Sen. Barack Obama got right back out on the campaign trail today following his major decision to decline public financing, and announced in a conversation changer that he’ll appear with Sen. Hillary Rodham Clinton next Friday following their joint meeting with donors on Thursday. Obama will talk to reporters this afternoon in Florida.
But the big news remains the money. Most Democrats are thrilled at the prospect Obama could use hundreds of millions to try to win the White House, but he will risk Republicans saying that he’s trying to buy the White House and the potential reminder that he outspent Clinton in several primary states where she beat him handily.
I have a story on today’s front page examining the risks — and rewards — of opting out:
Presumptive Democratic nominee Sen. Barack Obama — the “people-powered” presidential candidate who previously promised to publicly finance his campaign — on Thursday abandoned that pledge, becoming the first candidate since the funding system’s post-Watergate creation to decline the money.
The decision to forgo more than $84 million in public funds and instead raise massive sums from a 1.5-million-donor network was hailed by supporters as allowing his fundraising juggernaut — which went live with ads in 18 states Thursday — a clear advantage against presumed Republican nominee Sen. John McCain.
But Mr. McCain, other national Republicans and some campaign finance reformers excoriated the senator from Illinois as breaking trust with voters.
Mr. Obama is the first major party candidate to decline public financing of the general election campaign since 1974 when Congress created the system designed to reduce the influence of wealthy donors in politics. It’s a system Mr. Obama once said he “strongly” supported but now believes is “broken” and being manipulated by Republicans.
The senator revealed the long-anticipated move in a Web video to his massive list of supporters, urging donations and underscoring the reason he is opting out.
“If we don’t stand together, the broken system we have now, a system where special interests drown out the voices of the American people will continue to erode our politics and prevent the possibility of real change,” Mr. Obama said. “Join me, and declare your independence from this broken system and lets build the first general election campaign that’s truly funded by the American people.”
Read my full story at www.washingtontimes.com/
The lawyer back-and-forth yesterday didn’t make the final version of my story, but it was an extraordinary day.
As the campaigns traded accusations over broken promises, their lawyers feuded as well over their recollections of a private meeting that Team Obama said helped them make the decision.
The lawyers — who said they are friends — offered competing versions of their talk from early June, which lasted about 45 minutes but also touched on a few other topics.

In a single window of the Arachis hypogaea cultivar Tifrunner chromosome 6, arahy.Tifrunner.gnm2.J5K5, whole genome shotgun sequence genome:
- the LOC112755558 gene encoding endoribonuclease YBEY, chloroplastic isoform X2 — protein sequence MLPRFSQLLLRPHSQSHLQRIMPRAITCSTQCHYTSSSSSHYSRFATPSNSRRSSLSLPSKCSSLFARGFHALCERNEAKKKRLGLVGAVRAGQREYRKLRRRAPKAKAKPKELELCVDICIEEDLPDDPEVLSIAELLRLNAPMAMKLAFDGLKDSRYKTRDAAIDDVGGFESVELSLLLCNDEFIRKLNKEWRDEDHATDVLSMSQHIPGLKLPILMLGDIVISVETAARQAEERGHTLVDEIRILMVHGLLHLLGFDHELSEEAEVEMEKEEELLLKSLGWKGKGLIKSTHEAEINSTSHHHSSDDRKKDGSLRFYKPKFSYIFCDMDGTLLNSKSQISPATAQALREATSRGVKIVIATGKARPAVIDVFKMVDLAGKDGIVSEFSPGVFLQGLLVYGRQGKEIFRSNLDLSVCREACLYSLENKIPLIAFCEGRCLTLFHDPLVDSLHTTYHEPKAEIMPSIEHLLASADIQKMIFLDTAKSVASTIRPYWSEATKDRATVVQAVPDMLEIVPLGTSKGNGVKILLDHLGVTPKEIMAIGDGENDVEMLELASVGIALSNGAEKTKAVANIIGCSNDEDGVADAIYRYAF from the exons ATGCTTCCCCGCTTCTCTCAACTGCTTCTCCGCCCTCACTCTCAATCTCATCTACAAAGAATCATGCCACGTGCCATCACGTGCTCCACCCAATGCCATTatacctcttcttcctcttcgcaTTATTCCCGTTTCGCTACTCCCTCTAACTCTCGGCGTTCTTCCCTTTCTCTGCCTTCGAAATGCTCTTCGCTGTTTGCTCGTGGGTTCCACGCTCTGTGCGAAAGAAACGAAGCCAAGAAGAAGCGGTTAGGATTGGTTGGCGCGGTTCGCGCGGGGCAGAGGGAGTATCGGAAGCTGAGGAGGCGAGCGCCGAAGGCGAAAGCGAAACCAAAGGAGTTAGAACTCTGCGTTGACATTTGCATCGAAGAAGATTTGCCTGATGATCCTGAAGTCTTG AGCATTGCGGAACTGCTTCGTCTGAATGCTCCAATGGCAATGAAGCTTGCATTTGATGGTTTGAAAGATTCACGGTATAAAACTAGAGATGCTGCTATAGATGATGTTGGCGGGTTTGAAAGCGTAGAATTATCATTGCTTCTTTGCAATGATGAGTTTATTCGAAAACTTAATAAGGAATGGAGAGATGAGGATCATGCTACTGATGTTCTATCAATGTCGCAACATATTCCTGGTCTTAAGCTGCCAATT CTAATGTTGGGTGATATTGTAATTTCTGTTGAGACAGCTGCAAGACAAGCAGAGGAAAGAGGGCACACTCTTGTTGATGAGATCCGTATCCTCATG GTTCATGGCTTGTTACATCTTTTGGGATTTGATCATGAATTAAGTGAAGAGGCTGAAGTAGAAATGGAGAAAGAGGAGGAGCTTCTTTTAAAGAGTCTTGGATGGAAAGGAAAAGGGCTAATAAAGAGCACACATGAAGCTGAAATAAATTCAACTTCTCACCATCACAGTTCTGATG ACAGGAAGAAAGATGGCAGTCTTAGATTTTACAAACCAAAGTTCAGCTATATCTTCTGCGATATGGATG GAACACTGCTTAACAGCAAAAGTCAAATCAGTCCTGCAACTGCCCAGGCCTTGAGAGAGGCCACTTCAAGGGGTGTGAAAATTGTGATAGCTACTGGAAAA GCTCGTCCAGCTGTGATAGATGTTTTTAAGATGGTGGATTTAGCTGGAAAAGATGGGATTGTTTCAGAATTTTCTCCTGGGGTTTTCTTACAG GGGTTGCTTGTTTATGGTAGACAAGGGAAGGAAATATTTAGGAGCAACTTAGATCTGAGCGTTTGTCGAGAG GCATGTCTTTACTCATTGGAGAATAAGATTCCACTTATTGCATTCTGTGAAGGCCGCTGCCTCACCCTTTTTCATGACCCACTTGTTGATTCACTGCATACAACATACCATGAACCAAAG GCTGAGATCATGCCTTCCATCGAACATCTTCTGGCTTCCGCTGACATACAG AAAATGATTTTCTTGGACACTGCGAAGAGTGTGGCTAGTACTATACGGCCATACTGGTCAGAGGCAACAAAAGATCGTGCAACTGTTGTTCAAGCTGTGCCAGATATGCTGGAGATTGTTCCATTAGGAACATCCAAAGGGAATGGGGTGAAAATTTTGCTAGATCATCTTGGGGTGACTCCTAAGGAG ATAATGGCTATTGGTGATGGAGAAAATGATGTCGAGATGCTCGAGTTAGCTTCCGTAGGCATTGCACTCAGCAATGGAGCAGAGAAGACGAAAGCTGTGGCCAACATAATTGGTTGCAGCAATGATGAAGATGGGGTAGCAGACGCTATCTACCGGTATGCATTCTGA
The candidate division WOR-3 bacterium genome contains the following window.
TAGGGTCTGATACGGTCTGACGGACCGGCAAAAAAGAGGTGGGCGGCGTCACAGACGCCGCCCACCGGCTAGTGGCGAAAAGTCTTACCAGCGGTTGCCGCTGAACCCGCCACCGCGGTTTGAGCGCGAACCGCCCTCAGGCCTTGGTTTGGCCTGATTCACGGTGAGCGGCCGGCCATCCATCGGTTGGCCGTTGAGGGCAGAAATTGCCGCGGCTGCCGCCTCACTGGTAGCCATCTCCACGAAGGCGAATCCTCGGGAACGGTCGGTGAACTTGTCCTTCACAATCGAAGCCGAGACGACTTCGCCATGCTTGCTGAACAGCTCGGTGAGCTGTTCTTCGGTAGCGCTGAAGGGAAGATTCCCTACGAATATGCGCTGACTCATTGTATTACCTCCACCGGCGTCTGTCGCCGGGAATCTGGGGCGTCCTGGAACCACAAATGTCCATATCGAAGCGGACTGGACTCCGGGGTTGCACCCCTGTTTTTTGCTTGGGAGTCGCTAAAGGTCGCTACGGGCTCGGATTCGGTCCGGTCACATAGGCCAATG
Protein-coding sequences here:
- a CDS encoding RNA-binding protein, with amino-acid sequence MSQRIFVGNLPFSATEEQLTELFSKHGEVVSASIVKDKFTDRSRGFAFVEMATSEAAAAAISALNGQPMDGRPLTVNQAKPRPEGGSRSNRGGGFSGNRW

Obama counsel Bob Bauer told reporters at a Christian Science Monitor breakfast Thursday that after meeting with McCain counsel Trevor Potter, “It became clear to me, and I reported to the campaign, that there really wasn’t a basis for further discussion.
“It was very clear that there really wasn’t going to be any particular dialogue or move toward a creative solution that would put the campaigns in a position where they could credibly claim that they had agreed on a meaningful publicly financed general election campaign on fair, competitive terms,” Bauer said.
After the breakfast, Bauer was overheard calling someone on his cell phone: “Trevor? Hi, it’s Bob. Bob Bauer.”
Potter disputed Bauer’s recollection and told reporters: “There were no negotiations; there were no attempted negotiations; there was no offer from the Obama campaign to negotiate.”
He said he told Bauer during the meeting that McCain planned to stick to his pledge and hoped Obama would do the same.
Potter said, “We never heard anything” more after the early June meeting, and he was “completely shocked” to learn of the decision Thursday morning.
Bauer said he took notes during the meeting, and came away with the impression that Team McCain had “no interest in engaging seriously” and that arranging a McCain-Obama meeting would be pointless.
“I’m not clear why they think we were responsible for chasing them around the city,” he told reporters.
The Obama camp offered to split the cost of a conference call with the McCain camp so that Bauer (who once crashed a Clinton campaign conference call) could discuss the differing viewpoints with Potter and reporters. Team McCain declined.
Republicans predictably painted Obama as a flip-flopper who wants to buy the election, but the Democrat penned a USA Today op-ed vigorously defending his decision, arguing:
What’s more, Sen. McCain has, in fact, been running a privately financed general election campaign since February, using private money raised during the primary to attack me and target battleground states. By the time he accepts his party’s nomination, Sen. McCain will have run a privately funded general election campaign for seven months.
Here’s some video with the genesis of the decision, provided by Republicans who might enjoy using it in an attack ad:
— Christina Bellantoni, national political reporter,
The Washington Times